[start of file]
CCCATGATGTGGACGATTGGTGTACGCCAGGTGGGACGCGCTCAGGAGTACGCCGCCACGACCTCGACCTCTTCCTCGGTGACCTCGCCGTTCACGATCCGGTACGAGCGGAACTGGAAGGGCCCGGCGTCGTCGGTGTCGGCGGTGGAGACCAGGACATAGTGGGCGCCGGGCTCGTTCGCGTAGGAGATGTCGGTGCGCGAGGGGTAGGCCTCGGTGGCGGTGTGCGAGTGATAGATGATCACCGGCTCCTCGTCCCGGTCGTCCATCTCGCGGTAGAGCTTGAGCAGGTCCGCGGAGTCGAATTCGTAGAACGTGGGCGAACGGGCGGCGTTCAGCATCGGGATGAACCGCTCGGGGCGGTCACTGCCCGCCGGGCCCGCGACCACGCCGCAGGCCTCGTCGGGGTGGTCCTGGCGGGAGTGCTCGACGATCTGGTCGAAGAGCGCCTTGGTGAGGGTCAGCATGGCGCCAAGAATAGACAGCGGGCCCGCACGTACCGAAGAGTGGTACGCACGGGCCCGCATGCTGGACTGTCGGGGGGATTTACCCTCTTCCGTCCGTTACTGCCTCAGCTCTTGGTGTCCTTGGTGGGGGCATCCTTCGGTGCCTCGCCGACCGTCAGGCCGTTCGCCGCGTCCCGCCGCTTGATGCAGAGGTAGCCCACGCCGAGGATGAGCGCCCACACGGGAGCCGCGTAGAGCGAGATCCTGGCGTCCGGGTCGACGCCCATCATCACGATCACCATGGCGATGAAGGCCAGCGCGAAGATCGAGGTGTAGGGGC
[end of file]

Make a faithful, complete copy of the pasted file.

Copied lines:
CCCATGATGTGGACGATTGGTGTACGCCAGGTGGGACGCGCTCAGGAGTACGCCGCCACGACCTCGACCTCTTCCTCGGTGACCTCGCCGTTCACGATCCGGTACGAGCGGAACTGGAAGGGCCCGGCGTCGTCGGTGTCGGCGGTGGAGACCAGGACATAGTGGGCGCCGGGCTCGTTCGCGTAGGAGATGTCGGTGCGCGAGGGGTAGGCCTCGGTGGCGGTGTGCGAGTGATAGATGATCACCGGCTCCTCGTCCCGGTCGTCCATCTCGCGGTAGAGCTTGAGCAGGTCCGCGGAGTCGAATTCGTAGAACGTGGGCGAACGGGCGGCGTTCAGCATCGGGATGAACCGCTCGGGGCGGTCACTGCCCGCCGGGCCCGCGACCACGCCGCAGGCCTCGTCGGGGTGGTCCTGGCGGGAGTGCTCGACGATCTGGTCGAAGAGCGCCTTGGTGAGGGTCAGCATGGCGCCAAGAATAGACAGCGGGCCCGCACGTACCGAAGAGTGGTACGCACGGGCCCGCATGCTGGACTGTCGGGGGGATTTACCCTCTTCCGTCCGTTACTGCCTCAGCTCTTGGTGTCCTTGGTGGGGGCATCCTTCGGTGCCTCGCCGACCGTCAGGCCGTTCGCCGCGTCCCGCCGCTTGATGCAGAGGTAGCCCACGCCGAGGATGAGCGCCCACACGGGAGCCGCGTAGAGCGAGATCCTGGCGTCCGGGTCGACGCCCATCATCACGATCACCATGGCGATGAAGGCCAGCGCGAAGATCGAGGTGTAGGGGC